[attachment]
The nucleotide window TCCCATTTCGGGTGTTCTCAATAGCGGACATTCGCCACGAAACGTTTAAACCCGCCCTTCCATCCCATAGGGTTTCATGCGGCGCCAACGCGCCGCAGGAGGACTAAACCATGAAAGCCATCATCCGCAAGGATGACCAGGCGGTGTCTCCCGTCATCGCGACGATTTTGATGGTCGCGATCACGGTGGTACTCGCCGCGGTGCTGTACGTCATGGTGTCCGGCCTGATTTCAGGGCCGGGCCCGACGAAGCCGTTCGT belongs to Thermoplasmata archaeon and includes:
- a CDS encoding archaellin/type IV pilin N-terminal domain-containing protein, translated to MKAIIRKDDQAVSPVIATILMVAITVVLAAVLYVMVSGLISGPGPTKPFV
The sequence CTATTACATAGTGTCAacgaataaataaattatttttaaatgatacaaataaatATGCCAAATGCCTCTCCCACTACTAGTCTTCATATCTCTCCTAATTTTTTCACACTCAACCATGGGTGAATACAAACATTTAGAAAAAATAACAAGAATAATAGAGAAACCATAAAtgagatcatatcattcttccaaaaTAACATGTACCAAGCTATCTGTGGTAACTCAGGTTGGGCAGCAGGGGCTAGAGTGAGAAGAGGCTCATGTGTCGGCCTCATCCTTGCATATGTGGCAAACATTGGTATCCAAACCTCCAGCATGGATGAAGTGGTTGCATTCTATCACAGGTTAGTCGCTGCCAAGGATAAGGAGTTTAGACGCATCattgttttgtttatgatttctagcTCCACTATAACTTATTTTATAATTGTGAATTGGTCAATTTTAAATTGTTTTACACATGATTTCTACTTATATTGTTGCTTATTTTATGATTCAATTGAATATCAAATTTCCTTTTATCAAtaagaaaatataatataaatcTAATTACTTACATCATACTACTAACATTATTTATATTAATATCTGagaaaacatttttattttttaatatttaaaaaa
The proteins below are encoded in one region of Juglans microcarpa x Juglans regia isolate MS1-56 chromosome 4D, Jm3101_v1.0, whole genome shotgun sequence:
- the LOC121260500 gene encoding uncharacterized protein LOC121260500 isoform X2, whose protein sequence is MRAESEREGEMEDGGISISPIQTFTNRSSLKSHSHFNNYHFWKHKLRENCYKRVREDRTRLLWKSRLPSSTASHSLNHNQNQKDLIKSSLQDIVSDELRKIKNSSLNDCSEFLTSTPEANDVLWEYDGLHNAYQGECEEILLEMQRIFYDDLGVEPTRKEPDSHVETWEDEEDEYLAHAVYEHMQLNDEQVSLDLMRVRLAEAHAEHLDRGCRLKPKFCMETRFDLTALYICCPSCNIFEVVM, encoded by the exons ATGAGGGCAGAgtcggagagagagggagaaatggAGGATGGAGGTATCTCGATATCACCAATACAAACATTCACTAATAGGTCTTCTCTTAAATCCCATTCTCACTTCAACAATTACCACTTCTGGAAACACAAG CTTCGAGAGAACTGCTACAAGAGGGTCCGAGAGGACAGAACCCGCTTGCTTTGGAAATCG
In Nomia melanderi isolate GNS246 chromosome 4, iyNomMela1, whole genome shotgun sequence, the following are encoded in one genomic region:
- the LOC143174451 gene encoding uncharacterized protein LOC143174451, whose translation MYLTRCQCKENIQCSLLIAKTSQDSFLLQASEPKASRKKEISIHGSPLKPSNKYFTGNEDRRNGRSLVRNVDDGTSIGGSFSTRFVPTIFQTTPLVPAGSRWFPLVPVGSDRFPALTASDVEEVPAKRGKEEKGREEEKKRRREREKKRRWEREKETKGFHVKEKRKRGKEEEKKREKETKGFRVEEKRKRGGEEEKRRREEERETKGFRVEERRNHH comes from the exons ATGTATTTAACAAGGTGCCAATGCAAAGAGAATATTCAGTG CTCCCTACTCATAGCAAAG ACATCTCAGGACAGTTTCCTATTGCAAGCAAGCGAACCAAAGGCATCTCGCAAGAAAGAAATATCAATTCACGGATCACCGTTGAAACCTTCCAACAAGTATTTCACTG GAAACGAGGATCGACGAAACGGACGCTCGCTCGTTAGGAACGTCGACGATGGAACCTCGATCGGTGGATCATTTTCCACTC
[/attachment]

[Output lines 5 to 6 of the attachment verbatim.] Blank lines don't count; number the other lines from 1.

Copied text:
- the LOC121260500 gene encoding uncharacterized protein LOC121260500 isoform X2, whose protein sequence is MRAESEREGEMEDGGISISPIQTFTNRSSLKSHSHFNNYHFWKHKLRENCYKRVREDRTRLLWKSRLPSSTASHSLNHNQNQKDLIKSSLQDIVSDELRKIKNSSLNDCSEFLTSTPEANDVLWEYDGLHNAYQGECEEILLEMQRIFYDDLGVEPTRKEPDSHVETWEDEEDEYLAHAVYEHMQLNDEQVSLDLMRVRLAEAHAEHLDRGCRLKPKFCMETRFDLTALYICCPSCNIFEVVM, encoded by the exons ATGAGGGCAGAgtcggagagagagggagaaatggAGGATGGAGGTATCTCGATATCACCAATACAAACATTCACTAATAGGTCTTCTCTTAAATCCCATTCTCACTTCAACAATTACCACTTCTGGAAACACAAG CTTCGAGAGAACTGCTACAAGAGGGTCCGAGAGGACAGAACCCGCTTGCTTTGGAAATCG
In Nomia melanderi isolate GNS246 chromosome 4, iyNomMela1, whole genome shotgun sequence, the following are encoded in one genomic region: